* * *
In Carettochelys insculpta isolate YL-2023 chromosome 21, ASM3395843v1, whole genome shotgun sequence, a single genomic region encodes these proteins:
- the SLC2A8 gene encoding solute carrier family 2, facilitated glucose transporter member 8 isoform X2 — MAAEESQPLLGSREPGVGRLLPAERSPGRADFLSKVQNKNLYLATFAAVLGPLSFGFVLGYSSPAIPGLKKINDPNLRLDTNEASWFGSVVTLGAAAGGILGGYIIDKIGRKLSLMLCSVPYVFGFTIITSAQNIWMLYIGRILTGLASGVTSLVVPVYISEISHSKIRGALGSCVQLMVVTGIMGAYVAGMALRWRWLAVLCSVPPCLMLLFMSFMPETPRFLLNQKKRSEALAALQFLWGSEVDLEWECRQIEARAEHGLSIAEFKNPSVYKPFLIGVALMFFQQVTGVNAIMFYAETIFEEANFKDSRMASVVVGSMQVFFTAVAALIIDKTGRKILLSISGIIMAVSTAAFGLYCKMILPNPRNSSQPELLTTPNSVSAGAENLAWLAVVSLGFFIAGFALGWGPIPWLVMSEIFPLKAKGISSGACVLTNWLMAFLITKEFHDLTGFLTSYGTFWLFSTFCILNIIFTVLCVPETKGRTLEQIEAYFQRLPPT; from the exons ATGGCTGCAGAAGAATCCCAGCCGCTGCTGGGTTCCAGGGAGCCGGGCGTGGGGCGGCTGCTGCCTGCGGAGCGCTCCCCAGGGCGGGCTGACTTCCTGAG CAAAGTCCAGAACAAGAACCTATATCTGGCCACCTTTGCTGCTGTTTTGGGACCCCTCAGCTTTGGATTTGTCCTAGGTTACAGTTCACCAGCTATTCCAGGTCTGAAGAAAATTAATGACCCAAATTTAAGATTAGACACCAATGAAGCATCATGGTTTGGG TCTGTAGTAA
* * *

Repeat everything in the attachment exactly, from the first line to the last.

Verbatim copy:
In Carettochelys insculpta isolate YL-2023 chromosome 21, ASM3395843v1, whole genome shotgun sequence, a single genomic region encodes these proteins:
- the SLC2A8 gene encoding solute carrier family 2, facilitated glucose transporter member 8 isoform X2 — MAAEESQPLLGSREPGVGRLLPAERSPGRADFLSKVQNKNLYLATFAAVLGPLSFGFVLGYSSPAIPGLKKINDPNLRLDTNEASWFGSVVTLGAAAGGILGGYIIDKIGRKLSLMLCSVPYVFGFTIITSAQNIWMLYIGRILTGLASGVTSLVVPVYISEISHSKIRGALGSCVQLMVVTGIMGAYVAGMALRWRWLAVLCSVPPCLMLLFMSFMPETPRFLLNQKKRSEALAALQFLWGSEVDLEWECRQIEARAEHGLSIAEFKNPSVYKPFLIGVALMFFQQVTGVNAIMFYAETIFEEANFKDSRMASVVVGSMQVFFTAVAALIIDKTGRKILLSISGIIMAVSTAAFGLYCKMILPNPRNSSQPELLTTPNSVSAGAENLAWLAVVSLGFFIAGFALGWGPIPWLVMSEIFPLKAKGISSGACVLTNWLMAFLITKEFHDLTGFLTSYGTFWLFSTFCILNIIFTVLCVPETKGRTLEQIEAYFQRLPPT; from the exons ATGGCTGCAGAAGAATCCCAGCCGCTGCTGGGTTCCAGGGAGCCGGGCGTGGGGCGGCTGCTGCCTGCGGAGCGCTCCCCAGGGCGGGCTGACTTCCTGAG CAAAGTCCAGAACAAGAACCTATATCTGGCCACCTTTGCTGCTGTTTTGGGACCCCTCAGCTTTGGATTTGTCCTAGGTTACAGTTCACCAGCTATTCCAGGTCTGAAGAAAATTAATGACCCAAATTTAAGATTAGACACCAATGAAGCATCATGGTTTGGG TCTGTAGTAA